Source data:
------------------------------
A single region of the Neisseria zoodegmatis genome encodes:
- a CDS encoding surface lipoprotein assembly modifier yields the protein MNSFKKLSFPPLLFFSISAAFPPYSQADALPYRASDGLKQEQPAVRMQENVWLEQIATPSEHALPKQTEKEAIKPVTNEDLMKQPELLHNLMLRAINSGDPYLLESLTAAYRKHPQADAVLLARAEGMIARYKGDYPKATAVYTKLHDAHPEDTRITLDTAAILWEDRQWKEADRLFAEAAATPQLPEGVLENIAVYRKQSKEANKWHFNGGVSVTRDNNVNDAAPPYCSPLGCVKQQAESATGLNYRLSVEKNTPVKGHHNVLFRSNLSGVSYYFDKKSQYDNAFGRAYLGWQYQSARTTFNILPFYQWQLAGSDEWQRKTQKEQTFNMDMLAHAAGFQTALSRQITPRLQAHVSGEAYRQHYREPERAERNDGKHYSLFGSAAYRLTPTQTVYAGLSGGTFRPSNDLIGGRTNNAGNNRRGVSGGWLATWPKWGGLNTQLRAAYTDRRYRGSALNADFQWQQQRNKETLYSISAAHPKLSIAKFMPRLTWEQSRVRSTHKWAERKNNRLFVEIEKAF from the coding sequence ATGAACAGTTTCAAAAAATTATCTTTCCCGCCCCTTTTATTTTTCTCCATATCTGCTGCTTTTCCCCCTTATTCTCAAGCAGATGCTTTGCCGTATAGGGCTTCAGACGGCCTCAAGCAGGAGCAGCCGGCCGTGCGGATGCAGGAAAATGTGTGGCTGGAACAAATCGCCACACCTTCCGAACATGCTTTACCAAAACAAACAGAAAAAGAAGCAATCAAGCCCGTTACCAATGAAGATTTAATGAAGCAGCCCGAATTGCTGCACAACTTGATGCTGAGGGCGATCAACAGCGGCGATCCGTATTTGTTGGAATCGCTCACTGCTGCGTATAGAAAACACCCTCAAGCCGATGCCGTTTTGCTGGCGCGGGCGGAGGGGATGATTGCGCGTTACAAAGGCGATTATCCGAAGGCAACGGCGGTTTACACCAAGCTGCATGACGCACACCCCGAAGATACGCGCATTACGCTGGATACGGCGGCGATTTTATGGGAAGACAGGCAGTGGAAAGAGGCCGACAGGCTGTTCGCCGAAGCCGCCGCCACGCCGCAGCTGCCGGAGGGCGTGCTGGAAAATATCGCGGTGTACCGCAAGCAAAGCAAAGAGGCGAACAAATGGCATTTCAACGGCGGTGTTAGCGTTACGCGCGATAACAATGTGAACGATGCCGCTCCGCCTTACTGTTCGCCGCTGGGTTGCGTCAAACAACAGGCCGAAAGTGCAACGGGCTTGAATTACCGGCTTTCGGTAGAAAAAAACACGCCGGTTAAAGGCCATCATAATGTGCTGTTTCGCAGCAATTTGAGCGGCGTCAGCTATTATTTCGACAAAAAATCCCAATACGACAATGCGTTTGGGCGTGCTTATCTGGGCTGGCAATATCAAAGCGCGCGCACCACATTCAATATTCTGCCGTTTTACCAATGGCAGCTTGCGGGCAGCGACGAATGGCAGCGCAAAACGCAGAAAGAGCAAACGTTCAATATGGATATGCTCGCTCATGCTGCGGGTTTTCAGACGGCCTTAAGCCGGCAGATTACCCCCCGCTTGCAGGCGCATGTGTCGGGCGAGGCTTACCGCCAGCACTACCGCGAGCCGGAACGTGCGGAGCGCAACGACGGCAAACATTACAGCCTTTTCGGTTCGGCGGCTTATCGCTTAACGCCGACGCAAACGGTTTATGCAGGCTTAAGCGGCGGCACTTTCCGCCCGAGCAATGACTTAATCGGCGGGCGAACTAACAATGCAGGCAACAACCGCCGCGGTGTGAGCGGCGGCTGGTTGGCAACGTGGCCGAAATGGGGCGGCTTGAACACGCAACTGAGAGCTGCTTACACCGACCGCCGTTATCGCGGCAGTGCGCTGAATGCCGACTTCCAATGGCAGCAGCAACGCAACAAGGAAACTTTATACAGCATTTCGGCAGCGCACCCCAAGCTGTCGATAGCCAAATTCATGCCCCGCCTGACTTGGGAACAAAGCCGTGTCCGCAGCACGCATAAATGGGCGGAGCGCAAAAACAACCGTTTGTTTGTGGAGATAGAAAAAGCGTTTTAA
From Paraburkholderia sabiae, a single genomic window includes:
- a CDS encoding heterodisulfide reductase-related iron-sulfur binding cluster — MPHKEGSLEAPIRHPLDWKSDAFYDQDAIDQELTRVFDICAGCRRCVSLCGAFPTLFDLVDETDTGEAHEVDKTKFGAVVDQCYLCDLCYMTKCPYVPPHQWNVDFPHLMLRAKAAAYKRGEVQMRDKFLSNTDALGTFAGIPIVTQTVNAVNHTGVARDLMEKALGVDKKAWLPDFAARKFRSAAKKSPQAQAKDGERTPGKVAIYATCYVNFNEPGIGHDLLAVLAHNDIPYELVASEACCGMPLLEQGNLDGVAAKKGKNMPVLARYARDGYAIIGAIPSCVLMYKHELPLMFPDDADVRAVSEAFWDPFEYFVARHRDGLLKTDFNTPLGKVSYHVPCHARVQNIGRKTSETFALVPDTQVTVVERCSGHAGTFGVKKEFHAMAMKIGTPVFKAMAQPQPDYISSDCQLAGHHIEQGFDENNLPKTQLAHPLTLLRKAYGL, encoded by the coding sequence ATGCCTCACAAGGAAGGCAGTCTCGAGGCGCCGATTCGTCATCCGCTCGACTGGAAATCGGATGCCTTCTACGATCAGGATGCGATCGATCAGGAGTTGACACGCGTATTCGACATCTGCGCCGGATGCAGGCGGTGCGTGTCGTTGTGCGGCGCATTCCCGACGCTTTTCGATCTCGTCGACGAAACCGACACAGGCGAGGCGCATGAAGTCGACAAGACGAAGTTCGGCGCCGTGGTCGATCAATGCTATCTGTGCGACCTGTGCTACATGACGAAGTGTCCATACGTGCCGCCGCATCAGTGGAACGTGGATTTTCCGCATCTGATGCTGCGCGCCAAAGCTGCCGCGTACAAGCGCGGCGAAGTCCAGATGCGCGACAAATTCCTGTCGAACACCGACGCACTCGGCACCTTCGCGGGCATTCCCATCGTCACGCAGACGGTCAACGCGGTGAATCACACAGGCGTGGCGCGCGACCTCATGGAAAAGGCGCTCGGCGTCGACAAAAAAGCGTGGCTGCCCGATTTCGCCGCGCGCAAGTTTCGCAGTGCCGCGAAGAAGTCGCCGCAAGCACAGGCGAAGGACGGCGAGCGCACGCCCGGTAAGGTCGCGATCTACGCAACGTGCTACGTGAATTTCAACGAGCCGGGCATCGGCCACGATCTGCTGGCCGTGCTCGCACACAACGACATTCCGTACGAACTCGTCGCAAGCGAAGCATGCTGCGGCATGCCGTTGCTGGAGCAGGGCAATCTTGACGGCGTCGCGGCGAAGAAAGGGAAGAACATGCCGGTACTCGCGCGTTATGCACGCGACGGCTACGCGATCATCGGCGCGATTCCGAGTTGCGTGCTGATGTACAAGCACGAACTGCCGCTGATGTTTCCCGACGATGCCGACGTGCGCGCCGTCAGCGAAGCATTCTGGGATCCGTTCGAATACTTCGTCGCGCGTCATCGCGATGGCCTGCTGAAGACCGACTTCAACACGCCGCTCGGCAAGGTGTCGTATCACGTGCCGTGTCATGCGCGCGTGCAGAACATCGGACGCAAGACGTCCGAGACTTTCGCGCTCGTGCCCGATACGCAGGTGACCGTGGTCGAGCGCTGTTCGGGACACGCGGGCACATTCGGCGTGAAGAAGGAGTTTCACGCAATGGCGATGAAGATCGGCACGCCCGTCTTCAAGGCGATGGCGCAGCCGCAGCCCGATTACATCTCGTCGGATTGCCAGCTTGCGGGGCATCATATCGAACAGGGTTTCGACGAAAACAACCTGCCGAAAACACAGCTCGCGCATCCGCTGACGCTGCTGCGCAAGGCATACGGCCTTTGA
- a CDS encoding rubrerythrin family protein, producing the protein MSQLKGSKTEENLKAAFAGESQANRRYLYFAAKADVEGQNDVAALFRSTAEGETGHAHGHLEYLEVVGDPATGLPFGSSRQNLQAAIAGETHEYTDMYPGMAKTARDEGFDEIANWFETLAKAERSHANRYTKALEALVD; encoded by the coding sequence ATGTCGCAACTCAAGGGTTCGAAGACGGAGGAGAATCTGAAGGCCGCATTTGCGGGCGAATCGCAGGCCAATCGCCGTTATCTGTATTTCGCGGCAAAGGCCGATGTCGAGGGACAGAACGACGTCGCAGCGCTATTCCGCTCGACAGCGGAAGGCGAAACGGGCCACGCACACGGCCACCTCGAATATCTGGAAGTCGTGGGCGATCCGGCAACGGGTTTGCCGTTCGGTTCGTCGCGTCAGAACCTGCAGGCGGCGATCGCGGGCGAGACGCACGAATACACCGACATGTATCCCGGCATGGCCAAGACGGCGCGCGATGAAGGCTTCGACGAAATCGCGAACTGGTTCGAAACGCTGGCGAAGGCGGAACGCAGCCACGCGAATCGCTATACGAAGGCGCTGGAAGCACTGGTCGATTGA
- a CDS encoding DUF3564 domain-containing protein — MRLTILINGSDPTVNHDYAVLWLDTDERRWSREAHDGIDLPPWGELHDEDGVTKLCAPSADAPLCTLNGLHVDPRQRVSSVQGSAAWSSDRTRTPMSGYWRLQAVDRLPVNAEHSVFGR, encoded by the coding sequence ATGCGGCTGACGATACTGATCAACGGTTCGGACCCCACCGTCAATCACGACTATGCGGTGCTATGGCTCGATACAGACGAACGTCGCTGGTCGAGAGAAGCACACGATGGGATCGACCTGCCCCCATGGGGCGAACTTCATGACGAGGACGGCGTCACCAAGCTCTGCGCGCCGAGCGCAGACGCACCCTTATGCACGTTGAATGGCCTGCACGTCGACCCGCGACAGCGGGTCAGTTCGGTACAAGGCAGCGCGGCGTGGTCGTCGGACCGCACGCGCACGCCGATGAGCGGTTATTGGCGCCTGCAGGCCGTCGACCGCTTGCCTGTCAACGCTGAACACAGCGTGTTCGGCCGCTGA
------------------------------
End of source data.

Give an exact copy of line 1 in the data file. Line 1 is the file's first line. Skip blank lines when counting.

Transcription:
A single region of the Neisseria zoodegmatis genome encodes: